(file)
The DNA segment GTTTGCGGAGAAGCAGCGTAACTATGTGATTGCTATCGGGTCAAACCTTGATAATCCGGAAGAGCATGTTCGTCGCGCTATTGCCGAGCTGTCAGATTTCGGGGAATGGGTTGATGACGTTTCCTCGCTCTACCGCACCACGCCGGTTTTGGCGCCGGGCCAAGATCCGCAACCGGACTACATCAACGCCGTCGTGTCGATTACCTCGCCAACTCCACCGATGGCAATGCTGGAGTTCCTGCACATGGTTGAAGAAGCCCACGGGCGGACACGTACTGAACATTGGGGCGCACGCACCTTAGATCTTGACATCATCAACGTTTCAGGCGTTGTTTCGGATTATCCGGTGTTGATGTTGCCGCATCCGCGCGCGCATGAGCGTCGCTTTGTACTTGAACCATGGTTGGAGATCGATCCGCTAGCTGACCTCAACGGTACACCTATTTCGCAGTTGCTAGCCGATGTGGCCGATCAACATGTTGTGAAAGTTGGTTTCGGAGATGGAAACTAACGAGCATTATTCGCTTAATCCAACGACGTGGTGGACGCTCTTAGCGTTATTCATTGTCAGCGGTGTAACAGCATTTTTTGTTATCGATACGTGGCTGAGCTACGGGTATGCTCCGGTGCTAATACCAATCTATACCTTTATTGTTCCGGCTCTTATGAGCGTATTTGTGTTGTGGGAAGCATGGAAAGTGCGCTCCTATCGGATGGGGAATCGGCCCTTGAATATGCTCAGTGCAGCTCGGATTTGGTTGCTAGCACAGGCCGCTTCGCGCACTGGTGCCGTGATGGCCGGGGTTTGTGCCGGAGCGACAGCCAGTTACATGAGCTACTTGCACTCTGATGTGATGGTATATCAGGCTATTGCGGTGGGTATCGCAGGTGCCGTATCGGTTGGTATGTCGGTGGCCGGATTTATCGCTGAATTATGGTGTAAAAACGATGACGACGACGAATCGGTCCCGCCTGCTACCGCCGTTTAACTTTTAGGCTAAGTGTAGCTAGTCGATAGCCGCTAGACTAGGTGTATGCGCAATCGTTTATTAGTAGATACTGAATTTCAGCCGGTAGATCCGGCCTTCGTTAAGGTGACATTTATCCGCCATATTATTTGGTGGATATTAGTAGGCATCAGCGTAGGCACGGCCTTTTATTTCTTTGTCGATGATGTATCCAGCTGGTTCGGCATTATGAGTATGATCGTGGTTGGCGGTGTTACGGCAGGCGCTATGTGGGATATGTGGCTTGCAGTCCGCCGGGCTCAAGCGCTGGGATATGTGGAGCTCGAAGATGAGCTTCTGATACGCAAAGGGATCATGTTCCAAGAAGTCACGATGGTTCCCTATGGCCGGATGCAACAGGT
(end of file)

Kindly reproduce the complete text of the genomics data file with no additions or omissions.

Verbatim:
The DNA segment GTTTGCGGAGAAGCAGCGTAACTATGTGATTGCTATCGGGTCAAACCTTGATAATCCGGAAGAGCATGTTCGTCGCGCTATTGCCGAGCTGTCAGATTTCGGGGAATGGGTTGATGACGTTTCCTCGCTCTACCGCACCACGCCGGTTTTGGCGCCGGGCCAAGATCCGCAACCGGACTACATCAACGCCGTCGTGTCGATTACCTCGCCAACTCCACCGATGGCAATGCTGGAGTTCCTGCACATGGTTGAAGAAGCCCACGGGCGGACACGTACTGAACATTGGGGCGCACGCACCTTAGATCTTGACATCATCAACGTTTCAGGCGTTGTTTCGGATTATCCGGTGTTGATGTTGCCGCATCCGCGCGCGCATGAGCGTCGCTTTGTACTTGAACCATGGTTGGAGATCGATCCGCTAGCTGACCTCAACGGTACACCTATTTCGCAGTTGCTAGCCGATGTGGCCGATCAACATGTTGTGAAAGTTGGTTTCGGAGATGGAAACTAACGAGCATTATTCGCTTAATCCAACGACGTGGTGGACGCTCTTAGCGTTATTCATTGTCAGCGGTGTAACAGCATTTTTTGTTATCGATACGTGGCTGAGCTACGGGTATGCTCCGGTGCTAATACCAATCTATACCTTTATTGTTCCGGCTCTTATGAGCGTATTTGTGTTGTGGGAAGCATGGAAAGTGCGCTCCTATCGGATGGGGAATCGGCCCTTGAATATGCTCAGTGCAGCTCGGATTTGGTTGCTAGCACAGGCCGCTTCGCGCACTGGTGCCGTGATGGCCGGGGTTTGTGCCGGAGCGACAGCCAGTTACATGAGCTACTTGCACTCTGATGTGATGGTATATCAGGCTATTGCGGTGGGTATCGCAGGTGCCGTATCGGTTGGTATGTCGGTGGCCGGATTTATCGCTGAATTATGGTGTAAAAACGATGACGACGACGAATCGGTCCCGCCTGCTACCGCCGTTTAACTTTTAGGCTAAGTGTAGCTAGTCGATAGCCGCTAGACTAGGTGTATGCGCAATCGTTTATTAGTAGATACTGAATTTCAGCCGGTAGATCCGGCCTTCGTTAAGGTGACATTTATCCGCCATATTATTTGGTGGATATTAGTAGGCATCAGCGTAGGCACGGCCTTTTATTTCTTTGTCGATGATGTATCCAGCTGGTTCGGCATTATGAGTATGATCGTGGTTGGCGGTGTTACGGCAGGCGCTATGTGGGATATGTGGCTTGCAGTCCGCCGGGCTCAAGCGCTGGGATATGTGGAGCTCGAAGATGAGCTTCTGATACGCAAAGGGATCATGTTCCAAGAAGTCACGATGGTTCCCTATGGCCGGATGCAACAGGT